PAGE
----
Although discussing the topic of Nikon vs Canon can lead to unnecessarily long and emotional debates between photographers and I personally find such discussions silly, there are some distinct differences between the two systems that might be worth pointing out for those who consider investing into either system. Some of the differences are related to current technology and it might be a matter of time before either company catches up. For example, Nikon and Sony shooters often brag about the amazing dynamic range their cameras are capable of capturing, pointing out how bad Canon DSLRs look in comparison. And it is currently holds true – Canon has not done well in direct comparisons with other brands on the market, scoring consistently lower in dynamic range performance on each new iteration of its modern DSLRs. However, this is something that Canon could potentially address in the future with newer sensor technologies that provide greater dynamic range performance. On the other hand, other differences might not be possible to address. One such difference is the lens mount – both companies use mounts of different sizes. Which one is better and why? Let’s talk about the differences between the Nikon F and Canon EF mounts in detail.
I have personally been a Nikon shooter for a number of years now and I have never looked back, or regretted my decision to stick with Nikon. Despite some of the recent issues with Nikon’s quality control, I love my Nikon DSLRs and Nikkor lenses for their superb performance and I have been continuously upgrading my gear when significant updates are released. At the same time, there have been times when I was not sure about Nikon as my system of choice, particularly early on when I discovered some of the weaknesses of the Nikon F mount. So what’s the deal? There are several advantages and disadvantages of the Nikon F mount when compared to the Canon EF, so I want to explain these in detail for our readers.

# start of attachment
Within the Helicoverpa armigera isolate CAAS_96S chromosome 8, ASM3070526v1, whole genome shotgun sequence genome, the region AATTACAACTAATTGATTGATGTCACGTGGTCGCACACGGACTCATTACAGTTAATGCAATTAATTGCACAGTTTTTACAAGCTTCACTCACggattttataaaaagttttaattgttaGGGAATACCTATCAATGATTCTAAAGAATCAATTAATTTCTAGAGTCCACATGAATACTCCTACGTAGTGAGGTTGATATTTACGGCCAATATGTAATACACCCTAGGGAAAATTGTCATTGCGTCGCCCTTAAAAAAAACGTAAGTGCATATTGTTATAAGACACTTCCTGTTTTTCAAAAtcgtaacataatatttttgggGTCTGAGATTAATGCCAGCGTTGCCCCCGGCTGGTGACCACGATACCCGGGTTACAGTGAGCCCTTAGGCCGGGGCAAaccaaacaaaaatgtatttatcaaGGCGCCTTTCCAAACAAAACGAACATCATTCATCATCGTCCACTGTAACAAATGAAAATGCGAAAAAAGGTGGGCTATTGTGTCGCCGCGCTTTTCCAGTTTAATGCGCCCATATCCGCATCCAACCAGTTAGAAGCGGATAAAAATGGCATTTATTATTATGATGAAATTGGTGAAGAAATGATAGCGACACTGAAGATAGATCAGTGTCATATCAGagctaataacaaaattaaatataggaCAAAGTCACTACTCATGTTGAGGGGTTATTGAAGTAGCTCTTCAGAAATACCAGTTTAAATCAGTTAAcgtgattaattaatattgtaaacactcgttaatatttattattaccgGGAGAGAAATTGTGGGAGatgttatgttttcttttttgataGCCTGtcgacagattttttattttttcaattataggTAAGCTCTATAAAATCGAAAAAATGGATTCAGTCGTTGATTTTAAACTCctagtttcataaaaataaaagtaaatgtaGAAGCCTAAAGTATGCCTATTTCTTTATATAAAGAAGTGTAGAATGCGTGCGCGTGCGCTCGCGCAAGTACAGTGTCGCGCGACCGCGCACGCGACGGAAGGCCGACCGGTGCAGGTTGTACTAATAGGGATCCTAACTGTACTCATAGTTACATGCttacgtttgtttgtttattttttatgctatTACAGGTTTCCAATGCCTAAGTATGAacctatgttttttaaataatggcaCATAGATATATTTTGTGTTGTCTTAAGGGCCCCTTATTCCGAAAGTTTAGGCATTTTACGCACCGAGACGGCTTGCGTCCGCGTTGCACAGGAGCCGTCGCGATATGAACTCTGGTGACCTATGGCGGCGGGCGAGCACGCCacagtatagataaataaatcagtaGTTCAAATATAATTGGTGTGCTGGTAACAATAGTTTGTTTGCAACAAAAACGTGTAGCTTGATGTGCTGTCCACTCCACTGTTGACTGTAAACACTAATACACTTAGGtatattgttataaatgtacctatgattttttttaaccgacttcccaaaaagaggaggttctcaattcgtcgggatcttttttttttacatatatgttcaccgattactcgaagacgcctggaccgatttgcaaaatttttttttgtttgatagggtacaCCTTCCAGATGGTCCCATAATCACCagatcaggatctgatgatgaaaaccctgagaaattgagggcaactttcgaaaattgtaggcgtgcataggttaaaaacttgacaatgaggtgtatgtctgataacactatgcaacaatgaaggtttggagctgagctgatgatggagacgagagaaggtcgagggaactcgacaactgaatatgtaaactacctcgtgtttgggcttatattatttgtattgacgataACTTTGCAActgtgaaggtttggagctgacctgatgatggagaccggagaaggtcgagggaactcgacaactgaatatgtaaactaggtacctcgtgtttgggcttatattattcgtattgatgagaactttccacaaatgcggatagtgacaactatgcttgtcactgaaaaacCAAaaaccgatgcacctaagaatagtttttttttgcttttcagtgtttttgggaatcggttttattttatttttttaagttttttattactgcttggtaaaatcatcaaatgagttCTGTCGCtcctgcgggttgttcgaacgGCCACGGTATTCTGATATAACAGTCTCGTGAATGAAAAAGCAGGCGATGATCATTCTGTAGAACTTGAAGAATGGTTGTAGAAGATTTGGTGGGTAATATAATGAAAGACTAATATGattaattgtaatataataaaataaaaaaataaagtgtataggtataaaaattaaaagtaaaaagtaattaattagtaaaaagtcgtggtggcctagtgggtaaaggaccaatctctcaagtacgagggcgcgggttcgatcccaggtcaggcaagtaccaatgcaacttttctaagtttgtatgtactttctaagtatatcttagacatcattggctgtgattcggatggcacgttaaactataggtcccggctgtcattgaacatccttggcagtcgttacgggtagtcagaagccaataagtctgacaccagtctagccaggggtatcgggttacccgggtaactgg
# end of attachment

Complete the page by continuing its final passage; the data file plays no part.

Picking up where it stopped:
Table of Contents
Nikon F – Mechanical Diaphragm Lever
One of the biggest disadvantages of the Nikon F mount is the mechanical diaphragm / aperture lever that is present on most Nikon lenses. Whether you are looking at a classic manual focus Nikkor, an older “D” or the newer “G” type lenses, all of them require Nikon camera bodies to physically change aperture on every shot if it is set to anything other than maximum aperture. That’s because all such Nikon lenses contain a mechanical lever on the rear side of the lens, which must be engaged to adjust the aperture. When a lens is dismounted, the spring-loaded lever on the lens is pushed back to its standard position, which basically stops the lens down to its minimum aperture. Once you start attaching the lens to a camera body, the corresponding lever inside the camera chamber forces the lens to open up the diaphragm, as illustrated below: